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    Science of Us | Andrew Sullivan | 6/12/20 | 15 min
    16 reads5 comments
    9.5
    Science of Us
    16 reads
    9.5
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    • jackdille
      Scout
      3 weeks ago

      Freedom of thought and civil tolerance of contradictory ideas is paramount in determining the nuanced moralistic fiber of modern nations. I hope we see it sustained.

      • SEnkey
        Scout
        3 weeks ago

        Agreed. What is hard about political moments like this is separating process from policy. I agree with the movement to reform the police, end racism, increase tolerance etc (policy); I do not support twitter mobbing individuals who disagree, publicly shaming, call out culture, or forcing quasi religious displays of obeisance (process).

        I'm a student of the cold war, things often got heated on the domestic front there as well. However, the more space you leave people to be wrong, the more likely, and the easier, it is for them to later change their minds and join your side. But get called out by the mob and your views may harden, and with your views those you influence as well. This democracy works by persuasion, by genuinely recognizing our common bonds of humanity, and by compromise.

        I fear compromise is becoming a dirty word. But I would trade not getting rid of a dollar of police budget if it meant they could only hire officers over 30, those officers had to have two years of training including deescalation and race/class awareness, and they had to leave all their weapons in the car unless authorized. At times we're letting the perfect be the enemy of the good, and righteous justified anger replace reason. I'm more guilty of this than anyone!

        • je-clark3 weeks ago

          Your comment reminded me of a very eloquent quote. From the book Lead Yourself First, quoting a pastor named Chip Edens:

          A lack of silence and solitude leads to anxiety, which leads to demonization based on differences, which leads to conflict, which leads to violence. We need to reverse the flow. We need to invite people to think about their feelings, to address them, and then come up with a creative response that builds relationships and trust.

          I think many of us are on this site (speaking as a newcomer, myself) because it gives us space that Twitter, Facebook, Reddit, Instagram, and other platforms don't promote anymore.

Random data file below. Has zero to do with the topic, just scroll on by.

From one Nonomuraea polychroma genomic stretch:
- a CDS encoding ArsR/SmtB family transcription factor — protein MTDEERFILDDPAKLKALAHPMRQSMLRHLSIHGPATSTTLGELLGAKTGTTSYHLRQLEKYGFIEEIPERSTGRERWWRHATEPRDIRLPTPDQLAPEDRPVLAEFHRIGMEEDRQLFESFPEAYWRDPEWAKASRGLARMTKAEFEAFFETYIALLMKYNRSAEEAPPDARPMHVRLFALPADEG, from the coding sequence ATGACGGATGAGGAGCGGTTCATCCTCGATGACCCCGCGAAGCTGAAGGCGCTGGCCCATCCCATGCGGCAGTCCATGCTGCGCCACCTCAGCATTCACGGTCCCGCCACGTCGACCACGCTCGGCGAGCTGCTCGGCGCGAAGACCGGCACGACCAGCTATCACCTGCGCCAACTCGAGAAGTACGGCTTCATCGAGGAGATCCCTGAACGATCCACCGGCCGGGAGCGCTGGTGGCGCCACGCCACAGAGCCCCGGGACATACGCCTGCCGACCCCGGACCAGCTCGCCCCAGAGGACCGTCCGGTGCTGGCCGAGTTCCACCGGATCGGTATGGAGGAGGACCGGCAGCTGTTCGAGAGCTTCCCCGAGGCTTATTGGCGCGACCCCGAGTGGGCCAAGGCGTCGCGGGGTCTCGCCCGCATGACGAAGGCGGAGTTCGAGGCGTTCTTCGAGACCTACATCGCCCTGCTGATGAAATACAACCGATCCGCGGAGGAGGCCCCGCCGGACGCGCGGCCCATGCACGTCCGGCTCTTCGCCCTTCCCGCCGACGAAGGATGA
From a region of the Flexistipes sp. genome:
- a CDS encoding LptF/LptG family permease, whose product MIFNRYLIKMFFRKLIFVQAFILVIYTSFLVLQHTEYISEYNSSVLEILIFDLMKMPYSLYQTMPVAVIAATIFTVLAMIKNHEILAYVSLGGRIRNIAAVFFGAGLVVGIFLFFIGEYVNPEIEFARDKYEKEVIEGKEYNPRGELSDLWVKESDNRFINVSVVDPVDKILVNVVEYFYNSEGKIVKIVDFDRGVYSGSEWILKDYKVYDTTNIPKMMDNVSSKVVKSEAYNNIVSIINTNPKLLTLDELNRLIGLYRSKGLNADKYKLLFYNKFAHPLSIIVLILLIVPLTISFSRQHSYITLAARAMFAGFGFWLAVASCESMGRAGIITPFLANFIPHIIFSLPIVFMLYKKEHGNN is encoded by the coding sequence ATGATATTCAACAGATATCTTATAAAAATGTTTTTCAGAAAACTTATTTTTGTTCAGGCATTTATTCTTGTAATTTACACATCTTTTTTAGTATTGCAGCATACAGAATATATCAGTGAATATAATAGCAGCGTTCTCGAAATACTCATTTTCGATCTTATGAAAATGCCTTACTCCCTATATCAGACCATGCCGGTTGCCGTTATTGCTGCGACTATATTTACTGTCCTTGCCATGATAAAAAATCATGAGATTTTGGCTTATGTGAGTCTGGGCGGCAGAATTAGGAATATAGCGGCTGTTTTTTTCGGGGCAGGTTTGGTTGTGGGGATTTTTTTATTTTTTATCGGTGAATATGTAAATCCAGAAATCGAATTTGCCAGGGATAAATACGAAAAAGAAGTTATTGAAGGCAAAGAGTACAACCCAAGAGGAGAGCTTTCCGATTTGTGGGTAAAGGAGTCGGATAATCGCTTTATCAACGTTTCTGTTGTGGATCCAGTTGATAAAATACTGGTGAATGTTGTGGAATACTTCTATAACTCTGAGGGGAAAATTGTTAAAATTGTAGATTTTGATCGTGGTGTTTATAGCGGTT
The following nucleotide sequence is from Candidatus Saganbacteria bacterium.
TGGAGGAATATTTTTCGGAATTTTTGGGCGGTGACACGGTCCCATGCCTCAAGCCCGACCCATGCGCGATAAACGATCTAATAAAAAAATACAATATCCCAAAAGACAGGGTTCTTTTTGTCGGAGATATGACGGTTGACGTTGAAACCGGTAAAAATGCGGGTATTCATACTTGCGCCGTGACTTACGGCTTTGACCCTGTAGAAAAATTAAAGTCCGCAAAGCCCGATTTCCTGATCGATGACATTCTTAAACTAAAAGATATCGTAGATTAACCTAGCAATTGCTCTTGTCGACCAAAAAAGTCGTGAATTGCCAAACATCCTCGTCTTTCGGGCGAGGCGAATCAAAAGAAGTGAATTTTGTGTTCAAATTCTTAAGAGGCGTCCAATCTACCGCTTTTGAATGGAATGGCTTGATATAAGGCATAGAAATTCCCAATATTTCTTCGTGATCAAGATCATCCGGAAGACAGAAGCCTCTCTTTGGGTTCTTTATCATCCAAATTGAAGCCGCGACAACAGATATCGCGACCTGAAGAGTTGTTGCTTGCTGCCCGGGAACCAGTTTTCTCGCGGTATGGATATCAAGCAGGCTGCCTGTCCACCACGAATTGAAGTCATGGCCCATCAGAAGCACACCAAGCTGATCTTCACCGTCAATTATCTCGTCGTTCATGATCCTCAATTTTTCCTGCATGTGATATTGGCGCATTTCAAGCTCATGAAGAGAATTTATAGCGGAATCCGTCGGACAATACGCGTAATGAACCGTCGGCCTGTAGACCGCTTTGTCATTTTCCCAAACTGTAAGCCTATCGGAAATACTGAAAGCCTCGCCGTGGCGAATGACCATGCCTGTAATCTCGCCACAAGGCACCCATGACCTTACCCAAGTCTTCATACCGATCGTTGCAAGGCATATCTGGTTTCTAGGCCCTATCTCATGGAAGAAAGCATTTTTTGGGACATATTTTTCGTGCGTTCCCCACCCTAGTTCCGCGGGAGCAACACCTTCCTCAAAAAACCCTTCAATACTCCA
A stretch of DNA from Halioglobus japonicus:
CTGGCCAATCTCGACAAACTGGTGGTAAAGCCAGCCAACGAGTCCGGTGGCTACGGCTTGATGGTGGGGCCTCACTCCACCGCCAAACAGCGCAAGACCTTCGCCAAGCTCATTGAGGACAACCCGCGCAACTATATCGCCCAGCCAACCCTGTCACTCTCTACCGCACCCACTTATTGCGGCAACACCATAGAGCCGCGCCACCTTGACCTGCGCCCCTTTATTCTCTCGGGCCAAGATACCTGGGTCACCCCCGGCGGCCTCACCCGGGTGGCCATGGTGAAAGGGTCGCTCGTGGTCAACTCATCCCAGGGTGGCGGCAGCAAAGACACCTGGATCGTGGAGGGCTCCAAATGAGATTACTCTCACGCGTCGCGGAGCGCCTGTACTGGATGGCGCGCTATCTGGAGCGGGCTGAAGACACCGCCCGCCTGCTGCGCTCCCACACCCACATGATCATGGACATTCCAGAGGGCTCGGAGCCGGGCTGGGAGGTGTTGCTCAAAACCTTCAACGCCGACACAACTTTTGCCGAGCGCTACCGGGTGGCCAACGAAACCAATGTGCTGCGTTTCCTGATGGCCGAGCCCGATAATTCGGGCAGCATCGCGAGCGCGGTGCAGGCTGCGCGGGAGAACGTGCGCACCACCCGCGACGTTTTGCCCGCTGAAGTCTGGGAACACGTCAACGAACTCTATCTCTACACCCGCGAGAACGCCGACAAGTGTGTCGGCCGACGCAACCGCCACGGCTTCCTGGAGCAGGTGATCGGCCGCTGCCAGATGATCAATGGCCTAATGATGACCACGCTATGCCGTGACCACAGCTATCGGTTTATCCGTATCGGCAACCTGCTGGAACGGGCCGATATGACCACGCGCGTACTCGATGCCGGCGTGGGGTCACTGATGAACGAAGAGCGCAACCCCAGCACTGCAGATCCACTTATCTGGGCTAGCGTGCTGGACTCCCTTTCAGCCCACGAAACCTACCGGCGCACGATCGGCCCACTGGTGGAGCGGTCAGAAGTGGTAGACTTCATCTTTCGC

A professor I had in college made a point offhand that always stuck with me. To paraphrase, it's not enough to point out the fact that something is wrong and say "Ha! I found it!" The real question is what to do about it? For me, the struggle is to ensure that I have the space to reflect so that the righteous justified anger, as you put it so well, is at least in balance with reason. How else can we find solutions?

          How can help people get the space to let their views evolve?

    • bill
      Top reader this weekTop reader of all timeScoutScribe
      3 weeks ago

      We need to resist our cultural obsession with being PC. The cost of “politically correct” is “emotionally dishonest.” We pretend like it’s about keeping other people safe, but it’s actually just a convenient out for people who aren’t comfortable with depth and truth.

      Also, since the entire country is suffering with depression, anxiety, mental health breakdowns, etc, it seems a great time, finally, to say, “To hell with other people’s feelings!” Campuses are dead anyway, lol, so the sensitive boys and girls are home with their mommies and daddies.

      The first half of this article is excellent. Around the middle, things start to get opinion-y. By the end, we’re reading ‘My Personal Thoughts on the Upcoming Election,” by Andrew Sullivan. Still, it’s all really interesting.

      This comment makes me think that Sullivan spends a lot of time with the intelligentsia:

      If you argue that you believe that much of this ideology is postmodern gobbledygook, you are guilty of “white fragility.” If you say you are not fragile, and merely disagree, this is proof you are fragile.

      That misses the mark. The folks I know who suffer severe cases of white fragility are unable to discuss this topic altogether. You say “Black Lives Matter” to them and they fully freeze and shut down until the conversation changes to something they have the emotional capacity to handle. These people live in hiding of their privilege.

      1. Update (6/17/2020):

        24 hours later, I stand by this comment but I do regret this one sentence:

        Campuses are dead anyway, lol, so the sensitive boys and girls are home with their mommies and daddies.

      • jackdille
        Scout
        3 weeks ago

        Great dissection of the White Fragility section, totally agree with your take.